Neuroscience

People with familial longevity show better cognitive aging

If you come from a family where people routinely live well into old age, you will likely have better cognitive function (the ability to clearly think, learn and remember) than peers from families where people die younger. ...

Neuroscience

Your neighborhood may affect your brain health

Middle-age and older people living in more disadvantaged neighborhoods—areas with higher poverty levels and fewer educational and employment opportunities—had more brain shrinkage on brain scans and showed faster decline ...

Psychology & Psychiatry

AI-based tool detects bipolar disorder at earlier stages

Many people with early-stage or first-episode bipolar disorder have cognitive deficits, such as issues with visual processing and spatial memory, but those deficits are often so subtle that the disorder can go undiagnosed ...

Alzheimer's disease & dementia

Discovery of early plasma biomarkers for Alzheimer's disease

A Quebec research team has discovered two early plasma markers to detect Alzheimer's disease five years before its onset. The results of this recent study led by the doctoral student Mohamed Raâfet Ben Khedher and postdoctoral ...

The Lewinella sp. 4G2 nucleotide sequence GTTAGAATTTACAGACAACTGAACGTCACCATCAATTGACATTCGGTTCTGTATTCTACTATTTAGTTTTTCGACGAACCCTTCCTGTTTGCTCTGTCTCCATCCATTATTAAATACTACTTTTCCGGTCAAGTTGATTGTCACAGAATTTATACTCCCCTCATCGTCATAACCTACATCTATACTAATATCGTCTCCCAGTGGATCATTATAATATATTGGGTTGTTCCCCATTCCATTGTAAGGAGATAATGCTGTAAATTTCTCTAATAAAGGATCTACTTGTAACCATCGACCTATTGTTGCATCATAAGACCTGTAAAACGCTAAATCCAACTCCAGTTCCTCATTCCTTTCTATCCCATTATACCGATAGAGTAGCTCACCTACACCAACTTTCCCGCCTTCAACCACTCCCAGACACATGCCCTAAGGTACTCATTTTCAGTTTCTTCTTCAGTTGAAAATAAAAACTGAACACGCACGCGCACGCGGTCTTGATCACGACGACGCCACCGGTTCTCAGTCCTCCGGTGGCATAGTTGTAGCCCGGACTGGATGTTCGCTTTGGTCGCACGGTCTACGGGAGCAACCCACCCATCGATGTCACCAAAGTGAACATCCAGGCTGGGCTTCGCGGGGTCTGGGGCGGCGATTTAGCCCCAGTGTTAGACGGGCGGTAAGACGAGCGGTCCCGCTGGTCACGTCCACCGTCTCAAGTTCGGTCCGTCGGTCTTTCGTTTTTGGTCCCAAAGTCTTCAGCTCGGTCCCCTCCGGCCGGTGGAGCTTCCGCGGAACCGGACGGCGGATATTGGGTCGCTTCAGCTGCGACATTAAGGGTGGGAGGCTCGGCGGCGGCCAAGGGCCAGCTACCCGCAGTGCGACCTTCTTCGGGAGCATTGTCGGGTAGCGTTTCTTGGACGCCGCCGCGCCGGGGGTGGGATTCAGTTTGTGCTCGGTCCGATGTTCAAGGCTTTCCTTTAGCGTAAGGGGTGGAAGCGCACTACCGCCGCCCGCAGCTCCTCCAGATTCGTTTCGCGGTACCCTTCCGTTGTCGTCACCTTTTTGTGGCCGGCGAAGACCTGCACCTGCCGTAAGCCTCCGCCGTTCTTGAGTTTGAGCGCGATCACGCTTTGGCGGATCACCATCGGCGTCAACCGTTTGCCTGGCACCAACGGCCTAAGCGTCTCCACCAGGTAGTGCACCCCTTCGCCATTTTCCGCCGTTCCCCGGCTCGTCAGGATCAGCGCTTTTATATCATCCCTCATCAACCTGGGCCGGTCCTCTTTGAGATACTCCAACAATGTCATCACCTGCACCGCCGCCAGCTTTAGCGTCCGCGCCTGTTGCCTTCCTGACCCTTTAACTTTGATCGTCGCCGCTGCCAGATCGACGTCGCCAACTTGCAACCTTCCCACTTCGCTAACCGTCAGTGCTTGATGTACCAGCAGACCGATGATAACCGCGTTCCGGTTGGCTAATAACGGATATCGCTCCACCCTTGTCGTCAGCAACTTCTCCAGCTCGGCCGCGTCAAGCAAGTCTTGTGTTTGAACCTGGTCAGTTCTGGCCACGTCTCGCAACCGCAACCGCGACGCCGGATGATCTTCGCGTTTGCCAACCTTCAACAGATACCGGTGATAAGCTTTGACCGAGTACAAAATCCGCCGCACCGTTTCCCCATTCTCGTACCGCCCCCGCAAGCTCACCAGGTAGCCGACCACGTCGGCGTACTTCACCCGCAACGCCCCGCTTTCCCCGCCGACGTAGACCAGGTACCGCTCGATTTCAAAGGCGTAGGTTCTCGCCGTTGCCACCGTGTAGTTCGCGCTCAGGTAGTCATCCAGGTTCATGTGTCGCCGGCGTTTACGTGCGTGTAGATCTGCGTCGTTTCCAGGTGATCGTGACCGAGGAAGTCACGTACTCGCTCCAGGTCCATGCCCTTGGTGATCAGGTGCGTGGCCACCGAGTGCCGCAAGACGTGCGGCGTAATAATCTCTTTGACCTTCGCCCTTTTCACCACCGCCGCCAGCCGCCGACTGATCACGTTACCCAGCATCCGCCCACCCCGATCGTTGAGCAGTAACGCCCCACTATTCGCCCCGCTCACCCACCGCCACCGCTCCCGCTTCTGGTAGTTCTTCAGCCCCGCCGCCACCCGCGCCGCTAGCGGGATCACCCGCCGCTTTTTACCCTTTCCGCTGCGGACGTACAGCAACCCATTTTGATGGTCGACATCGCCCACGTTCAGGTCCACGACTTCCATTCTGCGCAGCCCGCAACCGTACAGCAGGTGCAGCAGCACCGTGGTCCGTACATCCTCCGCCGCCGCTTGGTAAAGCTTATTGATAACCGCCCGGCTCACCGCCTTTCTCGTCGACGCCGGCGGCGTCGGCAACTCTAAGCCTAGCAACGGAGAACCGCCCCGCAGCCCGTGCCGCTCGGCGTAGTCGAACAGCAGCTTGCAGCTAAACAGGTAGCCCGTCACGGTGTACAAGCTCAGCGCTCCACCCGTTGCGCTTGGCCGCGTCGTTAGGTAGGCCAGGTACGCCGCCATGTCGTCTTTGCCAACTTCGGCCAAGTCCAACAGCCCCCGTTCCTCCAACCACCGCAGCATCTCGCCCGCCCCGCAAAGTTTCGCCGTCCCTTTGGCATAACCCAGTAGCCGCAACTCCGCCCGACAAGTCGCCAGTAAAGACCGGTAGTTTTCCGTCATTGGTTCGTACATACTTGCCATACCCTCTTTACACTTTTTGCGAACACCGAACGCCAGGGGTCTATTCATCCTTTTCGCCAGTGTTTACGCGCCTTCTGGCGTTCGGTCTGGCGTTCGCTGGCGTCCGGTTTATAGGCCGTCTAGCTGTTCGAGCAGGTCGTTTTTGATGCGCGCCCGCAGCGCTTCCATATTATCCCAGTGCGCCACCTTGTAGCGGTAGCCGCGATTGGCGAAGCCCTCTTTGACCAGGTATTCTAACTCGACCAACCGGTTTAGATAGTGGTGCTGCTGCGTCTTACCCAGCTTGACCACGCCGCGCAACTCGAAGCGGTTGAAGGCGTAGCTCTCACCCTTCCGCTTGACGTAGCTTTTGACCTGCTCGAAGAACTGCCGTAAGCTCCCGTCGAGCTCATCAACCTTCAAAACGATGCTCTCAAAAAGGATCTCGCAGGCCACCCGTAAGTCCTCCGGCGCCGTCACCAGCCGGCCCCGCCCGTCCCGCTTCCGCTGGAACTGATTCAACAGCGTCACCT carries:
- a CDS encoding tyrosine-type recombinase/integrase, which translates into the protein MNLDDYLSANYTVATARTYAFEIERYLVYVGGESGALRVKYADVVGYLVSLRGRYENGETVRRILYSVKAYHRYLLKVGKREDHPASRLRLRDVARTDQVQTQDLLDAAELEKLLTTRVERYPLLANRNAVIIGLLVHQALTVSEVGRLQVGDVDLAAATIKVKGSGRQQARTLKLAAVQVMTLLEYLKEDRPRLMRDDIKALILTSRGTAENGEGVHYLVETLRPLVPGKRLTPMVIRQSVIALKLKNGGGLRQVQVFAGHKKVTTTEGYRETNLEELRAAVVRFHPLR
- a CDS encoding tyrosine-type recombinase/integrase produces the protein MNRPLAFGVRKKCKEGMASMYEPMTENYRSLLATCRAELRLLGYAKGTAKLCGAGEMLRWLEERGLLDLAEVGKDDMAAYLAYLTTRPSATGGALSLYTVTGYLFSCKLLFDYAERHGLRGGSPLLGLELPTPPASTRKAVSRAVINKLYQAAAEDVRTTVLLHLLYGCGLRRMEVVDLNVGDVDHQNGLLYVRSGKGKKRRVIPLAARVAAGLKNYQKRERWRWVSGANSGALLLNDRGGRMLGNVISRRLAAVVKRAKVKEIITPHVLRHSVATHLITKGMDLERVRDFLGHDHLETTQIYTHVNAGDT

Psychology & Psychiatry

A pursuit of better testing to sort out the complexities of ADHD

The introduction of computer simulation to the identification of symptoms in children with attention deficit/hyperactivity disorder (ADHD) has potential to provide an additional objective tool to gauge the presence and severity ...

page 1 from 32

Cognitive test

Cognitive tests are assessments of the cognitive capabilities of humans and animals. Tests administered to humans include various forms of IQ tests; those administered to animals include the mirror test (a test of visual self-awareness) and the T maze test (which tests learning ability). Such study is important to research concerning the philosophy of mind and psychology, as well as determination of human and animal intelligence.

Modern cognitive tests originated through the work of Sir Francis Galton who coined the term "mental tests". Consistent with views of the late nineteenth century, most of his measurements were physical and physiological, rather than "mental". For instance he measured strength of grip and height and weight. He established an "Anthropometric Laboratory" in the 1880's where patrons paid to have physical and physiological attributes measured to estimate their intelligence. So, his measures of mental or cognitive components were not successful in modern terms, although his indirect effects were arguably enormous. His work influenced later researchers who developed better measures of intelligence using cognitive tests (see Alfred Binet , Raymond Cattell and Lewis Terman).

This text uses material from Wikipedia, licensed under CC BY-SA